Technical Paper

Development of Cu-Free Brake Materials

The purpose of this research study was to develop Cu-free automotive brake materials. Model brake material samples were manufactured and subjected to full scale automotive brake dynamometer (Dyno) tests using SAE J2430 test procedure. The SAE recommended J2430 test procedure provided the necessary data for the Brake Effectiveness Evaluation Procedure (BEEP) by the Brake Manufacturers' Council. The Dyno results indicate that the friction level of the all four Cu-free samples was similar to the baseline material. All tested brakes have passed the Brake Effectiveness Evaluation Procedure (BEEP). The average effectiveness of Baseline (BL), GT1, GT2, T401 and T402 samples is 0.32, 0.31, 0.30, 0.31 and 0.31, respectively. The Dyno results show that the Cu-free samples had similar or better performance compared to the baseline material as the temperature of the brake increased in the fade section. However, the Cu-free samples exhibit slightly higher wear rate in Dyno tests.
Technical Paper

Automotive Brake Lining Characterization

A number of brake lining materials representative of original equipment in US, Japanese and European automobiles were characterized in order to determine their composition and microstructure. Their frictional performance was subsequently determined using the Friction Assessment and Screening Test (FAST machine). The goal of this work was to identify each constituent of the friction material, to deduce their individual role in the friction process and to determine the effect of the microstructure on the wear properties.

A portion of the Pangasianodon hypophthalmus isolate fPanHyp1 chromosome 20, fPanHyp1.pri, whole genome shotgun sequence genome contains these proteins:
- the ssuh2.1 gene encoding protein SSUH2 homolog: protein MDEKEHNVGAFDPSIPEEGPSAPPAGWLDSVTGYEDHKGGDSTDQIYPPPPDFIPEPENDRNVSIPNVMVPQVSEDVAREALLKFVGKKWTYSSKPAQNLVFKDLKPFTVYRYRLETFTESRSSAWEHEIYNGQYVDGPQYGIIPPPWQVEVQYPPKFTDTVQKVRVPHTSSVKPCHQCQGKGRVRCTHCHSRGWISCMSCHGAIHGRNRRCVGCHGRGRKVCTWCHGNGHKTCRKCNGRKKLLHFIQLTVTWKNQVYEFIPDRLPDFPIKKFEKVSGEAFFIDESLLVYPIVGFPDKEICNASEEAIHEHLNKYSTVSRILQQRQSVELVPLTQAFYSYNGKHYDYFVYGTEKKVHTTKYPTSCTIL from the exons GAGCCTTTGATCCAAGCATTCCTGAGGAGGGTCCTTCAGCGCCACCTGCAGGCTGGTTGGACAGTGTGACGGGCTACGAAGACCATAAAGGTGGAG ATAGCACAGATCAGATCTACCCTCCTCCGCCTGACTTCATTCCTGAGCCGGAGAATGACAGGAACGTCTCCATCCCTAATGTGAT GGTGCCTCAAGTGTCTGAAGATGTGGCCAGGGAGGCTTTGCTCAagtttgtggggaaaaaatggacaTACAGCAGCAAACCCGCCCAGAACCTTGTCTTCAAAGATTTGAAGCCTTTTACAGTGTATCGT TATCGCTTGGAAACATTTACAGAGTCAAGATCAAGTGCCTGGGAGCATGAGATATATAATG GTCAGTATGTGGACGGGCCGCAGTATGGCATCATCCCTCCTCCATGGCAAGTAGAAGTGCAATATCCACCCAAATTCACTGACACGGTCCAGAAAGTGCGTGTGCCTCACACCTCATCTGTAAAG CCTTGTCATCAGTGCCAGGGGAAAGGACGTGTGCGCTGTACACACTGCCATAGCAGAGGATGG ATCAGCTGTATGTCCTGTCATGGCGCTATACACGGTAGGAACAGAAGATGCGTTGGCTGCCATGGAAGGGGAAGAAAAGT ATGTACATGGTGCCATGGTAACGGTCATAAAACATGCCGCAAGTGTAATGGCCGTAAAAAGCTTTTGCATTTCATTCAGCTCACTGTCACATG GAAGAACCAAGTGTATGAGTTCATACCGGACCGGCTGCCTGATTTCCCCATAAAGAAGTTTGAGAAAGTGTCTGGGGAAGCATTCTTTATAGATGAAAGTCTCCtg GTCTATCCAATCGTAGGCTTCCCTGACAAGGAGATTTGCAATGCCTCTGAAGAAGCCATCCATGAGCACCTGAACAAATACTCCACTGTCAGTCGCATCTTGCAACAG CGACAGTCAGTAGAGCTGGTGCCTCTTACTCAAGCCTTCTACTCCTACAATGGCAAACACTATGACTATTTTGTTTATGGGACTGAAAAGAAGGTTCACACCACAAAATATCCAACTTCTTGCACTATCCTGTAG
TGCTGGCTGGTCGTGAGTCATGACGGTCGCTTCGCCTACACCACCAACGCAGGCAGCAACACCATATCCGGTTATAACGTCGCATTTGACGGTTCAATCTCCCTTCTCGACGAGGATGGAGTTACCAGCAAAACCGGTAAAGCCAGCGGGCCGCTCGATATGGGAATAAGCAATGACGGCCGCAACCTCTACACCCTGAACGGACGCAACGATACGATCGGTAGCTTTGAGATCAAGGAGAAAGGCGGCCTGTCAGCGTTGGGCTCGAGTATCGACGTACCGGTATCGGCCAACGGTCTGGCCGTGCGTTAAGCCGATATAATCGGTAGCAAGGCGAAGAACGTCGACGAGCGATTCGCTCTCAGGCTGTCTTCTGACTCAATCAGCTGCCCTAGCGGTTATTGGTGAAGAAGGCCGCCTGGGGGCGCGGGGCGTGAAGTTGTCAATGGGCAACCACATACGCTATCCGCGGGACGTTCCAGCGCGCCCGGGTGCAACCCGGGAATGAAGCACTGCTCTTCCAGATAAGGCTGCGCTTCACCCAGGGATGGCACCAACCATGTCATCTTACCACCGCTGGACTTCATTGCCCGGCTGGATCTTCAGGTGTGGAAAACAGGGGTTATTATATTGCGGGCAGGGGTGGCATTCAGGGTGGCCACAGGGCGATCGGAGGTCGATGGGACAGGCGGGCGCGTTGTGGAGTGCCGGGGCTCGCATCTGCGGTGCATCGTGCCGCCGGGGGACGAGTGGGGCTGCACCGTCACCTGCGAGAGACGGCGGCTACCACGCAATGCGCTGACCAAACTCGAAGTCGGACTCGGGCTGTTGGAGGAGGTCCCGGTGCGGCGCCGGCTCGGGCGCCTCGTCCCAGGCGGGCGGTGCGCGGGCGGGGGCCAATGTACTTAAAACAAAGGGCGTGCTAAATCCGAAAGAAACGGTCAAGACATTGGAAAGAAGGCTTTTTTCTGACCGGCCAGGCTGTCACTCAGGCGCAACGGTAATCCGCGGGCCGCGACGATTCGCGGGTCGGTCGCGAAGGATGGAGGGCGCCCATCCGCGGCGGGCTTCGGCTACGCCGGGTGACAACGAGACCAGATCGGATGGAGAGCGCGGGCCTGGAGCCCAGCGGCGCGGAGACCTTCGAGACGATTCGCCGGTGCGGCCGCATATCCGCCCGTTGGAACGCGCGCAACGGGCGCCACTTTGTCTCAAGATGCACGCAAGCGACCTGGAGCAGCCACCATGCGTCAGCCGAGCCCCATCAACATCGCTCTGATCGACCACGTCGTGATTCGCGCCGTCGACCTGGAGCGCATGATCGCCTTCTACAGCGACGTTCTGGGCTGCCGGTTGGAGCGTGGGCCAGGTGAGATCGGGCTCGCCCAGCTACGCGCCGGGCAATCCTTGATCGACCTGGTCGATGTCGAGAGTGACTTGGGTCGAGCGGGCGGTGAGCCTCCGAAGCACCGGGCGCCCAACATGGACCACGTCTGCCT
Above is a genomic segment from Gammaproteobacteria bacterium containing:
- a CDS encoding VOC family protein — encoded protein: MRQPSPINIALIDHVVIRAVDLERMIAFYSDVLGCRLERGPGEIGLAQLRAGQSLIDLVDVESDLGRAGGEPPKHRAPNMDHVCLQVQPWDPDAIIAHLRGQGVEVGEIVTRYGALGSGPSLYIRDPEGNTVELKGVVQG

Journal Article

Application of Extension Evaluation Method in Development of Novel Eco-friendly Brake Materials

Extenics is a new cross discipline to study rules and methods of solving contradictory problems in the real world. The basic concepts and theoretical frame of extenics are briefly introduced in this paper. Based on the merit of extenics, the extension evaluation method was applied to evaluate the brake materials according to a five-grade criterion established in this study. Considering the results computed by the original and simplified models, the similar conclusions were made: all four brake samples, marked A - D, were evaluated in the first grade based on the calculated dependence degrees, and sample B was judged as the best performing friction material with the highest dependence degree and the lowest wear rate.